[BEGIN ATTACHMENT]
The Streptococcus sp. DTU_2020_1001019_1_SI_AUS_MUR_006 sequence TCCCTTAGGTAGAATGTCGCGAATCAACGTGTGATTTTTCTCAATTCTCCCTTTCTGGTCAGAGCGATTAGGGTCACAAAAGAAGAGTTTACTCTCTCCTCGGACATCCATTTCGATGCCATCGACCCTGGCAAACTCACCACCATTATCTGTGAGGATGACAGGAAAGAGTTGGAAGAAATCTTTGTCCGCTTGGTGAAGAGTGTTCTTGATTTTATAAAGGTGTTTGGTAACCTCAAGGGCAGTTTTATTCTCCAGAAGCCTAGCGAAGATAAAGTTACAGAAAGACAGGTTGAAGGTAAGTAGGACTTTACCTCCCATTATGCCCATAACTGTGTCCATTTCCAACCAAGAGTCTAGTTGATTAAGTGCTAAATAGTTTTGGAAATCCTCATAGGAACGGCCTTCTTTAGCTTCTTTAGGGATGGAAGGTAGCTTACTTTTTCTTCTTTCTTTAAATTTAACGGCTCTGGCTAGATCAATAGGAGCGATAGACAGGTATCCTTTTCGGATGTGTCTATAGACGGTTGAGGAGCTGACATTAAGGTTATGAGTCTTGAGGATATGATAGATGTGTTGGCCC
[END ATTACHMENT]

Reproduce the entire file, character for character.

The Streptococcus sp. DTU_2020_1001019_1_SI_AUS_MUR_006 sequence TCCCTTAGGTAGAATGTCGCGAATCAACGTGTGATTTTTCTCAATTCTCCCTTTCTGGTCAGAGCGATTAGGGTCACAAAAGAAGAGTTTACTCTCTCCTCGGACATCCATTTCGATGCCATCGACCCTGGCAAACTCACCACCATTATCTGTGAGGATGACAGGAAAGAGTTGGAAGAAATCTTTGTCCGCTTGGTGAAGAGTGTTCTTGATTTTATAAAGGTGTTTGGTAACCTCAAGGGCAGTTTTATTCTCCAGAAGCCTAGCGAAGATAAAGTTACAGAAAGACAGGTTGAAGGTAAGTAGGACTTTACCTCCCATTATGCCCATAACTGTGTCCATTTCCAACCAAGAGTCTAGTTGATTAAGTGCTAAATAGTTTTGGAAATCCTCATAGGAACGGCCTTCTTTAGCTTCTTTAGGGATGGAAGGTAGCTTACTTTTTCTTCTTTCTTTAAATTTAACGGCTCTGGCTAGATCAATAGGAGCGATAGACAGGTATCCTTTTCGGATGTGTCTATAGACGGTTGAGGAGCTGACATTAAGGTTATGAGTCTTGAGGATATGATAGATGTGTTGGCCC